Fliegerhorst Havelte



In May, 1940 the †Luftwaffe†took over the captured Dutch airfields. They were soon enlarged in the framework of the war against Great Britain. At first, only two new airfields were constructed: Volkel in North-Brabant and Peest in North-Drenthe near Norg. The last one was ultimately not used due to the ground water of the place. Only in the end of 1942 was construction started of a third new airfield, at Havelte in Southwest-Drenthe.

To the east of Steenwijk and north of Havelte lie remnants of the once mighty Fliegerhorst Havelte. A Fliegerhorst was in the Luftwaffe a large airport that was fully equipped for all sorts of airplanes. Between the forests and heaths still lie blown up bunkers, a dug under communications bunker at a children's playground, a water well for the fire brigade and houses built in the Heimatschutzstil near the former entrance of the airfield. The former runway runs from west to east over 1,400 meters and is 80 meters wide. Nowadays it ends in a golf course. The runway is situated right north of the post war neighbourhood De Meerkamp in Havelte. The bombs that were placed by the Germans in the runway in order to blow up the runway when they had to retreat, only were defused in the beginning of the nineties of the last century. Nowadays the former runway is covered with trees and groves. Before the new neighbourhood could be constructed, unexploded bombs were removed by the explosives removal unit, the EOD.

From October,1942 onwards the German occupier built a completely equipped airfield for all types of aircraft, a Fliegerhorst, on 600 hectares or around 900 soccer fields on the Drenth heath near Havelte. Four thousand forced labourers or contract workers, 20 million guilders, a same amount of paving bricks and ten kilometers of narrow gauge railway were deployed. Money, sweat nor labourers were spared. After the war, 36 locomotives and 745 freight lorries were found on the terrain.

Over 80 km of trenches were dug. Around 30 Flak positions and machine gun nests were constructed. Twenty hangars, 51 accomodations and 15 car boxes were built. The military presence varied from 150 to 700 men. All buildings were connected to the sewers, which was a novelty at the time for that area.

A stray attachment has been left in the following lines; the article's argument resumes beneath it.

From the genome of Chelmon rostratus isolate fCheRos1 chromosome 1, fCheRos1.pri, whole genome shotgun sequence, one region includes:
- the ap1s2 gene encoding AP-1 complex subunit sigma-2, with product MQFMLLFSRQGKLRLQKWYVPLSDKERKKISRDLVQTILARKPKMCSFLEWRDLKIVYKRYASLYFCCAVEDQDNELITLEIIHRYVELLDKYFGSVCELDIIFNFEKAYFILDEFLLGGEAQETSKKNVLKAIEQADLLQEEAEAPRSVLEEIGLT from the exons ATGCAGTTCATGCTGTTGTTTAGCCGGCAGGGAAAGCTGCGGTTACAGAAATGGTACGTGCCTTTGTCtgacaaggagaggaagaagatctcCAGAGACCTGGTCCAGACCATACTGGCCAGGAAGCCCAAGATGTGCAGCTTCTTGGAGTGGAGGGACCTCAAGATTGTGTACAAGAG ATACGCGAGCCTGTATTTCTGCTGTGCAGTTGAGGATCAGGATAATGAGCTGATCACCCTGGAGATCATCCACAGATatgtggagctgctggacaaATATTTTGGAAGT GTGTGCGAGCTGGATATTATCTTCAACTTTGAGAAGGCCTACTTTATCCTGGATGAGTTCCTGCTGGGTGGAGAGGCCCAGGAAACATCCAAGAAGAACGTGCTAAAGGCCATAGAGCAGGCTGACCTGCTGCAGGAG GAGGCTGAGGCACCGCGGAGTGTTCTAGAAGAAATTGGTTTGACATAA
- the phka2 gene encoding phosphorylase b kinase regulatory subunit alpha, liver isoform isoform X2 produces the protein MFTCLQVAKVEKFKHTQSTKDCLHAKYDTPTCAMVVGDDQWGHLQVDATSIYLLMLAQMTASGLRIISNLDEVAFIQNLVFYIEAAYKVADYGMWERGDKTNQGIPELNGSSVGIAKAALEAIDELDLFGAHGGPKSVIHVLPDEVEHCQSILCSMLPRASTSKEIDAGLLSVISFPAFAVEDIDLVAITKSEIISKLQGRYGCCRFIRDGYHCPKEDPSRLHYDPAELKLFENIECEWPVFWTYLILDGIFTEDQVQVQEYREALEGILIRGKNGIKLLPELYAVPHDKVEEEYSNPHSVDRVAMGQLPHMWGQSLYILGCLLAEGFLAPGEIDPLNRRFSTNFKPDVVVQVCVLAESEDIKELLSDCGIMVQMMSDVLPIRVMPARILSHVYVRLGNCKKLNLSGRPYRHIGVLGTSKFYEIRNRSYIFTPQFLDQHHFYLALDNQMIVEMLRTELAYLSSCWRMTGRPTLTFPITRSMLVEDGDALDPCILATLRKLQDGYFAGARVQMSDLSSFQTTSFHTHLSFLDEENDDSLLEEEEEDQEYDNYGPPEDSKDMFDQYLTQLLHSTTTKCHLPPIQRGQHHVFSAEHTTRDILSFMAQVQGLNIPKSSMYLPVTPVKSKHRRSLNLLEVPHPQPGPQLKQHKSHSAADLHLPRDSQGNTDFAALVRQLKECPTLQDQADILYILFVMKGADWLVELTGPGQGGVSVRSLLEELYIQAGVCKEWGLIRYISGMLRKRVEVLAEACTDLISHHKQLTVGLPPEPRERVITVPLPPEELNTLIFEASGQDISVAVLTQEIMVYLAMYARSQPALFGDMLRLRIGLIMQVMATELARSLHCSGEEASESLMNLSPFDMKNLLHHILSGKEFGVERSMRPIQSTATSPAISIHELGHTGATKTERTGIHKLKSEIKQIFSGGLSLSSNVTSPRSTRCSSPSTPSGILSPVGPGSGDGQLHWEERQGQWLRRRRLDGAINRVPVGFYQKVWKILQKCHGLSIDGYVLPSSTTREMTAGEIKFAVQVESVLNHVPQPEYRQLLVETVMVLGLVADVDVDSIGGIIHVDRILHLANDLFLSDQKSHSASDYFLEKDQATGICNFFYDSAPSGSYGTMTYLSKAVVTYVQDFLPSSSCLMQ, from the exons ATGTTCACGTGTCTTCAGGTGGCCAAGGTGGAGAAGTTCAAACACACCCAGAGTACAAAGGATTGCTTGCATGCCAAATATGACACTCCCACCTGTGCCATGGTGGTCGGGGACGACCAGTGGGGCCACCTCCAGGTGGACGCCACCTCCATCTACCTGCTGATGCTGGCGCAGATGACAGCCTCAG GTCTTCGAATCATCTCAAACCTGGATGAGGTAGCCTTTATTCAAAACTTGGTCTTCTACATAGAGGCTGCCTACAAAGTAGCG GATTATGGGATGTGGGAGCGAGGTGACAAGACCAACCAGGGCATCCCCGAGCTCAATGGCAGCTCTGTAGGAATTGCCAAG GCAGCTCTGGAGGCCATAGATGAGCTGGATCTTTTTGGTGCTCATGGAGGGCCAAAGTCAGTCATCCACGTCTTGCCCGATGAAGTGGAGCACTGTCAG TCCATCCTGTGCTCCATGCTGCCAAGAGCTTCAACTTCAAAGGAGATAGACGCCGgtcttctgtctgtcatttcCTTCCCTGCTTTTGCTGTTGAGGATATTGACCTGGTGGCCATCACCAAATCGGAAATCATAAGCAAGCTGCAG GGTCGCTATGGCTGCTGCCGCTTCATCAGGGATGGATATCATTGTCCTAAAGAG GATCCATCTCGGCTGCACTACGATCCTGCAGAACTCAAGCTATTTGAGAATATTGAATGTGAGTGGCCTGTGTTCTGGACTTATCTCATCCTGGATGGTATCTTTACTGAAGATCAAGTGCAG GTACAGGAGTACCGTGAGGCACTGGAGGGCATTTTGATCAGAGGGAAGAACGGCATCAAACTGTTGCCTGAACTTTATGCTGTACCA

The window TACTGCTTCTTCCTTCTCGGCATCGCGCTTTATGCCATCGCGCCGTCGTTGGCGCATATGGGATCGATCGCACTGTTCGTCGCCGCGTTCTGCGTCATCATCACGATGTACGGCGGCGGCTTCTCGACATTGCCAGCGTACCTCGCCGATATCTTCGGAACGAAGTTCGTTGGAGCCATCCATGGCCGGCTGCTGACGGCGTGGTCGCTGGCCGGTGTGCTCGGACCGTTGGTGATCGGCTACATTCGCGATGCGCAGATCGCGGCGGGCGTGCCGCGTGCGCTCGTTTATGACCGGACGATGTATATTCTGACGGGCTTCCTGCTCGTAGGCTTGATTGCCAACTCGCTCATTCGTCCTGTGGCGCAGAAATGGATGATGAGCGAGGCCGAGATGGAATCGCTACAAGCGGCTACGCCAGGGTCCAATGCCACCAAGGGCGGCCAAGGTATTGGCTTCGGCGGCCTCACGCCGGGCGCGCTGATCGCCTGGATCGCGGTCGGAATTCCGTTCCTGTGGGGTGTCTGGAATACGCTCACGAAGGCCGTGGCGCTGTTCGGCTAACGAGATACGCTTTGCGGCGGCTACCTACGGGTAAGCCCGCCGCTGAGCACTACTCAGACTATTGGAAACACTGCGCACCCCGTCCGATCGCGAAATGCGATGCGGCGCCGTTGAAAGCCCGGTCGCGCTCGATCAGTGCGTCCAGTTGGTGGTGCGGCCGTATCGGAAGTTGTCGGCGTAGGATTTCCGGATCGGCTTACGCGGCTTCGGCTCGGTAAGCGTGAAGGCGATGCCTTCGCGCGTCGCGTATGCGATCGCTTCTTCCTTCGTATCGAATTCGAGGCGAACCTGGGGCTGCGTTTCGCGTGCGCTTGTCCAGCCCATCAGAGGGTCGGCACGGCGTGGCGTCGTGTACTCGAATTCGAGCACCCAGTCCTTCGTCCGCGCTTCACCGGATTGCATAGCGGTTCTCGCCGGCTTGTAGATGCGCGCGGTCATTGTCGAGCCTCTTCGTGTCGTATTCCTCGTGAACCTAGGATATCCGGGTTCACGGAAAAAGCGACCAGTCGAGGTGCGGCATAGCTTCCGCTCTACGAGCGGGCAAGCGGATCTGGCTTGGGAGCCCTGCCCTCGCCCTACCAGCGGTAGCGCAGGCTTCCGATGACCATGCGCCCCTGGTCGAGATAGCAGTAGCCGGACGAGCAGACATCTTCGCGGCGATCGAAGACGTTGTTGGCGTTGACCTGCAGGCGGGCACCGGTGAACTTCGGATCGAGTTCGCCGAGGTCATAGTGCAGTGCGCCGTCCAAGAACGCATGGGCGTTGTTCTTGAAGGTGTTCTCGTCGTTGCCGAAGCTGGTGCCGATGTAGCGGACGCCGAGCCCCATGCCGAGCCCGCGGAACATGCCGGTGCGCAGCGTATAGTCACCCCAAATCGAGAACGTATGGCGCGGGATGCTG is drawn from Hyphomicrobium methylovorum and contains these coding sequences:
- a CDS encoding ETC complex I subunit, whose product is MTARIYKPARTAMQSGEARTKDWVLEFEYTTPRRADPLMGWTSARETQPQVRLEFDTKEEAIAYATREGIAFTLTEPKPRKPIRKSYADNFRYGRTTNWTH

Earthenwork draining tubes can still be found. A few hangars with high earthen walls, the so called Ypenburg halls are still well visible. Former taxi ways or†Rollbahnen†are conspicuous because they are broader than normal paths. On the Kolonieweg, a former Rollbahn†that was narrowed after the war, one can still see the "broodjes", the paving bricks. The area is littered with 2,000 bomb craters. On the edge of the Van Helomaweg southwest of the former airfield is a cross of sandstone that commemorates a French pilot, First†Lieutenant†F.R.M.F. baron Picaud de Moras díAligny, 24 years of age, who was shot down here on 7 April, 1945 and who died in his Spitfire IX.


Consisted mostly of two or more regiments. Could operate independently or as part of a division. Sometimes they were part of a corps instead of a division. In theory a brigade consisted of 5,000 to 7,000 men.
Flieger-/Flugabwehrkanone. German anti-aircraft guns.
German air force.
machine gun
Machine gun, an automatic heavy quick firearm.

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The infrastructure of the airfield. The second runway is not marked.The main runway is situated from west to east, is 1400 meters long and 80 meters wide.
(Source: Peter ter Haar / Google Maps)

Remains of the German airfield. Railway and crater.
(Source: Ab Logtmeijer)

Crater next to the railway.
(Source: Ab Logtmeijer)


Translated by:
Peter ter Haar
Article by:
Peter ter Haar
Published on:
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